Saint Sebastian Day was approaching and I did not have time enough to drive up to the city of San Sebastián -The Basque Country-. So, this year, instead of enjoying my beloved ‘Tamborrada‘, I decided to travel closer, to Piornal, in the Valle del Jerte (Extremadura), where the ‘JARRAMPLAS’ festival is celebrated on the same dates.
The majority of people who have heard about the ‘Jarramplas’ may barely know that it is a peculiar man dressed in a funny colourful costume and a diabolical conical mask whom everyone throws turnips at, as a way of punishment.
But the character of the Jarramplas is just the secular part of the festival. All his movements are linked to the celebration in honour of Saint Sebastian, the religious part of it. Both are inseparable to understand the ritual of this festival, which takes place on the 19th and the 20th of January.
Origin of The Jarramplas
The roots of this festival are mainly found in three theories. On the one hand, the Jarramplas could be a Christian warrior despised by people during the Muslim domination, as the Saint Sebastian biography recounts. On the other hand, it is believed he was a martyr killed by the Jewish for not renouncing Christianity. And finally, the most widely spread legend is the story of a man (or a werewolf), who was punished after having repeatedly stolen and killed cattle in the neighbourhood.
The Jarramplas character
The Jarramplas always appears beating a drum. Sometimes he does it with a mask with horns. Only then can turnips be thrown at him. Whenever he takes the mask off, the devil becomes an appreciated person worshipped by everyone.
It was not up to well into the 80s when he started to wear a body armour underneath the costume. It prevents him from being gravely injured.
Who is the Jarramplas?
The role of the Jarramplas can only be performed by locals from Piornal. They have certainly been waiting for this moment during more than a decade. Not only because it is an honour for a ‘piornalés’ to become the most traditional character of ‘El Valle del Jerte’, but they also do it to keep a promise.
In Piornal women are not barred from becoming the Jarramplas, but due to the armour and helmet he wears, they are not eager to represent this character. At least, not up to now.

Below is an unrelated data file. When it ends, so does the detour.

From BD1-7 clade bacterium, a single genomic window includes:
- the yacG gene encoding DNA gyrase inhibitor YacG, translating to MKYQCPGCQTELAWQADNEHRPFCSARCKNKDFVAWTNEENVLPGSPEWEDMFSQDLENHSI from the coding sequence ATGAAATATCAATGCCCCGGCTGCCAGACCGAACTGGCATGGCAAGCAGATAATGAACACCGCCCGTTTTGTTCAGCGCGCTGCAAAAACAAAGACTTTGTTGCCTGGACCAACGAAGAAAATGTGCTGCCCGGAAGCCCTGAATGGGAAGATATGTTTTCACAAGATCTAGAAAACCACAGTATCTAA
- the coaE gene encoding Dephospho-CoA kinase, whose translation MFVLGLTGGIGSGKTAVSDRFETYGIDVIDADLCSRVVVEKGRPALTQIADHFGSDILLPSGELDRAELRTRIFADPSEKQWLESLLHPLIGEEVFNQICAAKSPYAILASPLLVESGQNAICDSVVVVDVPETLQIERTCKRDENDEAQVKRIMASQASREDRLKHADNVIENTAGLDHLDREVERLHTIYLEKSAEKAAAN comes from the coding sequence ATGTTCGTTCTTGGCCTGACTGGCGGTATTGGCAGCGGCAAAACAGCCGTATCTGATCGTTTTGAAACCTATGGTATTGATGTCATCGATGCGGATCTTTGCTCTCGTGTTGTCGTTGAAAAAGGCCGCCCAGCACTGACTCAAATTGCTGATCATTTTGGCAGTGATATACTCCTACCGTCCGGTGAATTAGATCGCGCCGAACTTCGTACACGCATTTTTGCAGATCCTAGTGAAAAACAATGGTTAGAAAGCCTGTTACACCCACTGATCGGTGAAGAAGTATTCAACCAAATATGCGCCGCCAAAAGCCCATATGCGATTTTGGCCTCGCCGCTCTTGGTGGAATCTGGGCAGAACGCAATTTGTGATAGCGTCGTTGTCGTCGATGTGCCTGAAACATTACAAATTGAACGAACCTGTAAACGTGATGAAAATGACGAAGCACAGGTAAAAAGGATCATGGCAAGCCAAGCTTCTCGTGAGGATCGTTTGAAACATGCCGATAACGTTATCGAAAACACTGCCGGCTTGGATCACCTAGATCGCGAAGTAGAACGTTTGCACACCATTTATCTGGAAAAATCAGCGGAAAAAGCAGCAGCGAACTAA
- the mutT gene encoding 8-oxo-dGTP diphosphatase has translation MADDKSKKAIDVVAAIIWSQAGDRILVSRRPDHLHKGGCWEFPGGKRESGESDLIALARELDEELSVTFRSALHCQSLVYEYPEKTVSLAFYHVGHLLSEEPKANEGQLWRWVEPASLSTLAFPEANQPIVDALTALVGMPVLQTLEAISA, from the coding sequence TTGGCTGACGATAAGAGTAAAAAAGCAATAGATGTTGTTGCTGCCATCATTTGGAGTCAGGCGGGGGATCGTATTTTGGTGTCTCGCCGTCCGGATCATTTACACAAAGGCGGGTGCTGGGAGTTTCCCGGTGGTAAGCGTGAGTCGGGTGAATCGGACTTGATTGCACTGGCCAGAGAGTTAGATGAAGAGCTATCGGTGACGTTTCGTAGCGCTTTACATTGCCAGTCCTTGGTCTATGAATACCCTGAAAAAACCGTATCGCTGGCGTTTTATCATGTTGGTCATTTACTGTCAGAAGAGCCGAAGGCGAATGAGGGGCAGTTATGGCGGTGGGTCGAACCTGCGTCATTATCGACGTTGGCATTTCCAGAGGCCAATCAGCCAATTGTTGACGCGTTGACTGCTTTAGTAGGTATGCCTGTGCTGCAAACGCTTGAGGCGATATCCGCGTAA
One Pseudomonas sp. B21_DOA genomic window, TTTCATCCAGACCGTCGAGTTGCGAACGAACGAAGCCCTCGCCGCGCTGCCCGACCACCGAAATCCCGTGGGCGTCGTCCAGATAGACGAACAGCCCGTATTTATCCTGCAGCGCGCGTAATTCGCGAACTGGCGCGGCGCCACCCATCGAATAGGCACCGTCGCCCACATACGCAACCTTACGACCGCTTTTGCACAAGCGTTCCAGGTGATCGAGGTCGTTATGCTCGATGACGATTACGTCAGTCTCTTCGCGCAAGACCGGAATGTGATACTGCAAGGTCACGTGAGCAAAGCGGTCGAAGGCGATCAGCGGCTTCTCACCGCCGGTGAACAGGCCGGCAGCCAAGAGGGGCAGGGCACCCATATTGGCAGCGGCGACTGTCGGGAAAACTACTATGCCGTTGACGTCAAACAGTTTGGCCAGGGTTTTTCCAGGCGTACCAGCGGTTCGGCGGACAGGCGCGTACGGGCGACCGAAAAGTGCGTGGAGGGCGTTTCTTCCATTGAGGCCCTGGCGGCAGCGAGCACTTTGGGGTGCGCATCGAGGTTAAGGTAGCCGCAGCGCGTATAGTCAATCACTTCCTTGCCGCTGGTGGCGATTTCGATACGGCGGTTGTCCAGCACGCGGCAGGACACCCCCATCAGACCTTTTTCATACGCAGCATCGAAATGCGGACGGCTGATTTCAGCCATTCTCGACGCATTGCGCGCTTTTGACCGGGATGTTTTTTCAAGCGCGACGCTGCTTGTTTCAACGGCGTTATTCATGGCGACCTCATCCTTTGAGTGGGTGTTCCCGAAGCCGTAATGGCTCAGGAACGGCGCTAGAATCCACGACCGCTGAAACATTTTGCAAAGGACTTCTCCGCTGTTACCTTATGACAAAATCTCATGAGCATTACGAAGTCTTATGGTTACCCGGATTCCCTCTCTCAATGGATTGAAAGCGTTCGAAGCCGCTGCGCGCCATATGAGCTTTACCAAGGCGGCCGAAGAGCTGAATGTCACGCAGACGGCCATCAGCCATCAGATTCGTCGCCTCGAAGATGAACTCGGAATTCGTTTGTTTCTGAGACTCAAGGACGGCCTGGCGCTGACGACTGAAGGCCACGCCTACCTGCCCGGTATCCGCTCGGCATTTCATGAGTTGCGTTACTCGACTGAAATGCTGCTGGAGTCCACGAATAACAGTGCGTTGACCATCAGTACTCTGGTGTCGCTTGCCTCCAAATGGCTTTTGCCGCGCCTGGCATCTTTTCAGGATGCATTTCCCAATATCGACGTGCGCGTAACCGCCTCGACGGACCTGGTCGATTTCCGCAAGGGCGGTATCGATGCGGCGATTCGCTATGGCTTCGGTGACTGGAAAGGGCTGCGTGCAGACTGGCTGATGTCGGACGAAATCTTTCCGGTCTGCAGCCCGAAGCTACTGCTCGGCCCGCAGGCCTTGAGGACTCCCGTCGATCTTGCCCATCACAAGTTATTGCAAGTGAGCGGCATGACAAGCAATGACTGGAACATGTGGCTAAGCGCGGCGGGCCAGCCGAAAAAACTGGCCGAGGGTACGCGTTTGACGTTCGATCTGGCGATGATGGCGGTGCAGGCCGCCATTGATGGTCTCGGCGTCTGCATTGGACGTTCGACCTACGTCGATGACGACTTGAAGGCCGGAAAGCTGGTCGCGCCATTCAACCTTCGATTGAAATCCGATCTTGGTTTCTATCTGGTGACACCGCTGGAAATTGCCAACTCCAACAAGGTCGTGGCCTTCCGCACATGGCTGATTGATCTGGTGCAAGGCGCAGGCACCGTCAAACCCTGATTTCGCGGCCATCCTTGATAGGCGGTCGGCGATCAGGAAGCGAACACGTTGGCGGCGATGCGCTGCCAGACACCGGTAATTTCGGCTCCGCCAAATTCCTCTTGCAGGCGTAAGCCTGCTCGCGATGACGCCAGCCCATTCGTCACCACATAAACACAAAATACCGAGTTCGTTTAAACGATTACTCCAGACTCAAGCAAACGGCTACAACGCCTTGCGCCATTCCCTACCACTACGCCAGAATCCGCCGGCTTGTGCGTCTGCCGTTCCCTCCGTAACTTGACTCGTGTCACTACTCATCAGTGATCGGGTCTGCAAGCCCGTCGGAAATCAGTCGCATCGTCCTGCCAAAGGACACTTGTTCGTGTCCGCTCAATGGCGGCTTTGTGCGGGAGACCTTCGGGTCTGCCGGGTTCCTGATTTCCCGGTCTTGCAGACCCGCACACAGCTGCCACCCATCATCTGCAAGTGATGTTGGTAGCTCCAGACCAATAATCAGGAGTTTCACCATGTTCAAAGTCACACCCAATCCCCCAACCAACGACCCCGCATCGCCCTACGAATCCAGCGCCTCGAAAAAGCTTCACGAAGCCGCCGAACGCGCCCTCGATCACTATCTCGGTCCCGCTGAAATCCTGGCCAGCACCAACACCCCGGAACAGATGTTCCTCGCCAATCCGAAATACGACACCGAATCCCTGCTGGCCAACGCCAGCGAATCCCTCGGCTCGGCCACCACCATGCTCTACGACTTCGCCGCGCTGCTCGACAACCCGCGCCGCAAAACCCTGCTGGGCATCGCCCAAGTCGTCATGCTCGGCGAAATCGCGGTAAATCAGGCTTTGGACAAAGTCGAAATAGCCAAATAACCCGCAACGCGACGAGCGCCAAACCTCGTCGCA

Recently, another Jarramplas has begun to take place in Piornal, this one for the enjoyment of the youngest. As opposed to the traditional one, women like taking on the role of the main character here.
People place bids on carrying the saint during the processions and to the throne.
Bits of Advice & my point of view
I was astonished when I got to Piornal late in the evening of the 19th , all the streets and corners were full of turnips. The Jarramplas came out twice that day and I could not witness what happened there, so I was a little upset. Anyway, I was on time to attend the night procession in which the Jarramplas, beating the drum, walks backwards surrounded by the sacred chants. Afterwards, during the ‘reparto de Migas‘ (typical meal), to which everyone was invited, I had the chance to talk to him and I became aware of his emotion at being able to characterize the Jarramplas again, after 16 years.
When, the following day, I saw him being aggressively hit by those big turnips, I could not help but feeling sad for him. How painful!!. In spite of the armour, they suffer important blows which require some days, even weeks to heal. It is not easy to understand how these people are looking forward to ever becoming the ‘Jarramplas’.
Anyway, this festival is much more than a cruel battle against a devil-like character, it is a display of tradition, culture and folklore, celebrated in the highest village in the Valle del Jerte, Extremadura. Therefore, it may be an interesting visit aside from the Cherry Blossom Festival. You should not forget to visit the interesting Museum of The Jarramplas, where the first armours are displayed.